Any time I hear TransLink in the media these days, it is usually followed by some sort of negative statement. I wanted to do a quick comparison of how TransLink compares with some other large west coast cities. I collected a number of simple, somewhat easy to collect metrics from Vancouver (TransLink), Seattle (King County), Portland (Tri Met) and San Francisco (Muni Transit). Read on...
Before looking at the comparison charts, some variables to consider, TransLink figures are in Canadian Dollars while the others are US Dollars, they are subject to exchange rate differences and purchasing prices of everything from vehicles to fuel. San Francisco information does not include suburbs. Below is a comparison of several metrics including population, service area, ridership, fleet size, number of employees, mode share, and revenue and expenditure.
Looking at the above metrics, and somewhat ignoring SF as it does not include any suburbs:
There really are too many variables with each location to draw accurate conclusions, however, I did make an attempt at equating the expenditure of each organisation to the number of fleet vehicles, population, service area and ridership.
We know Vancouver's expenditure is the highest, likely somewhat due to its location in Canada. When equating expenditure with the number of fleet vehicles, Vancouver places second lowest, a good thing, meaning it costs less to operate each vehicle than in Portland and San Francisco.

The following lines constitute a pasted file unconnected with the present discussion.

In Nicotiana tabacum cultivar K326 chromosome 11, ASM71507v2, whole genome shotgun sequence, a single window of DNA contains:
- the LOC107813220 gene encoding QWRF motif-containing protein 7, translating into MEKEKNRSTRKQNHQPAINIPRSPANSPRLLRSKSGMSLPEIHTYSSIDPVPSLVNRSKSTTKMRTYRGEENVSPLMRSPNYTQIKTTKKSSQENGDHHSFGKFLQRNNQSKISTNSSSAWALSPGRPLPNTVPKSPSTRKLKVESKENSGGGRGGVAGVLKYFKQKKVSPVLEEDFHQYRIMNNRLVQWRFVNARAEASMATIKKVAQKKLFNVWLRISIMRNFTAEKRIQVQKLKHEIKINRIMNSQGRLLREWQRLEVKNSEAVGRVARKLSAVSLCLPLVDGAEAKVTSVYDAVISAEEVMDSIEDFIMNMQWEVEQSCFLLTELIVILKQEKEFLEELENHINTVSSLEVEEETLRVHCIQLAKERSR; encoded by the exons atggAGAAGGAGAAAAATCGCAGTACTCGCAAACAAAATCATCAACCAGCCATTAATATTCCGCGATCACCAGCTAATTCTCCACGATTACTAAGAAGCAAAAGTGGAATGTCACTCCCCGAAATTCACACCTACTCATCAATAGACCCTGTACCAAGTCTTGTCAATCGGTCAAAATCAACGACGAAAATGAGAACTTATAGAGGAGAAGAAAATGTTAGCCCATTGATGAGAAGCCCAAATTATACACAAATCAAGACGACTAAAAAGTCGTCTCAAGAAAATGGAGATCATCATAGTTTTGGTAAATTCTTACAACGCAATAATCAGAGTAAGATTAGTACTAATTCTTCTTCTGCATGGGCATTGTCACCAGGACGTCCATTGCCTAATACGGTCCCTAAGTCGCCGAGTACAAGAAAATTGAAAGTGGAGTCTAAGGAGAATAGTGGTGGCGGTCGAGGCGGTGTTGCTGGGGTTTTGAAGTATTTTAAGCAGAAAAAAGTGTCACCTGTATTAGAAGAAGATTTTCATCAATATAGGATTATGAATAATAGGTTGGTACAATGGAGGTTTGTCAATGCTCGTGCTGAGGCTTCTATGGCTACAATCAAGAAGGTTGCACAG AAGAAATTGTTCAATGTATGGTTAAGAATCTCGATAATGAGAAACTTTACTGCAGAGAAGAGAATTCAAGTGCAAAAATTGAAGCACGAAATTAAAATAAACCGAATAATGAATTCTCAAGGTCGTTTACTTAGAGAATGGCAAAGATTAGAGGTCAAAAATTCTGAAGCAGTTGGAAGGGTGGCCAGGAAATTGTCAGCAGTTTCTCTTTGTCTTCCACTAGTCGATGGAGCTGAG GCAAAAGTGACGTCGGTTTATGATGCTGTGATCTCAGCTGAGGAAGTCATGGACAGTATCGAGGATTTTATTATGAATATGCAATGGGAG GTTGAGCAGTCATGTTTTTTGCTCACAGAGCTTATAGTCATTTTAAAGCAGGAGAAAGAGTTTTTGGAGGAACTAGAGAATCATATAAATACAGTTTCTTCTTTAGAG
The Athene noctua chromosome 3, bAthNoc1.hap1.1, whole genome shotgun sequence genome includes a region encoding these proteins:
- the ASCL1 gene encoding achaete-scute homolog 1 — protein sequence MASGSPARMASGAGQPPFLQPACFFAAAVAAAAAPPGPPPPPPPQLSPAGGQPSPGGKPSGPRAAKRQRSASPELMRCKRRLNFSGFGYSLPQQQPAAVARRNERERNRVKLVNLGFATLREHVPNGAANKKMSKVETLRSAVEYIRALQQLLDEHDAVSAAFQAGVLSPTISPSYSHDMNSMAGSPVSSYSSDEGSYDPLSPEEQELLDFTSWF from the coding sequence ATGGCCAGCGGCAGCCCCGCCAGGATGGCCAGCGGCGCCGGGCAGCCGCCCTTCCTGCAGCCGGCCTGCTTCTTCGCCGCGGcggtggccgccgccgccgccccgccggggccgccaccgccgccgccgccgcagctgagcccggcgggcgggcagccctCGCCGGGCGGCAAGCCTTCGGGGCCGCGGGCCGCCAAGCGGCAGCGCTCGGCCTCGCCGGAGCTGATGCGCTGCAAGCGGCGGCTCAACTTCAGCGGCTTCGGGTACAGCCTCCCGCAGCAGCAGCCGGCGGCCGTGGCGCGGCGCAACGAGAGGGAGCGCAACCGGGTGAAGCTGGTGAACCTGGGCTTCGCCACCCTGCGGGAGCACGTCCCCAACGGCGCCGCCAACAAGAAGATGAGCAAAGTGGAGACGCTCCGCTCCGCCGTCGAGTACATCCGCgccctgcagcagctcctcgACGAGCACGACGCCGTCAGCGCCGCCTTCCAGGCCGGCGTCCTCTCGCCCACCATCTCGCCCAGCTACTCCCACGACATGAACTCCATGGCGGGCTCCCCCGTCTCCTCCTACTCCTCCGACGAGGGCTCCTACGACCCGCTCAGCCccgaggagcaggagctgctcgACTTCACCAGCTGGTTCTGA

Equating expenditure to population and area, is San Francisco inefficient because its costs are so high for such a small area and per head of population? Or is that a good thing and indicates excellent transit provision? Mode share would suggest high values here are effective at getting people on transit. In both these categories, TransLink is in second place, albeit considerably lower values than San Francisco.
While San Francisco has the highest costs per head of population and area, it has the lowest cost per rider. This would suggest its vehicles are running closer to capacity and being used most efficiently which makes sense for such a compact dense service area. Vancouver's costs are the highest in this category, perhaps suggesting less efficiency and more empty vehicles, this isn't surprising considering TransLink must serve the suburbs which are always likely to have lower ridership. Vancouver isn't far away from Portland or Seattle which must also serve their own suburbs, and given their operating costs are likely lower, suggest TransLink are probably doing a fair job going by this metric also.
Takeaways from this analysis, things cost different amounts in different places, and no two places are the same. A comparison with some Canadian cities may provide some better insights, watch this space.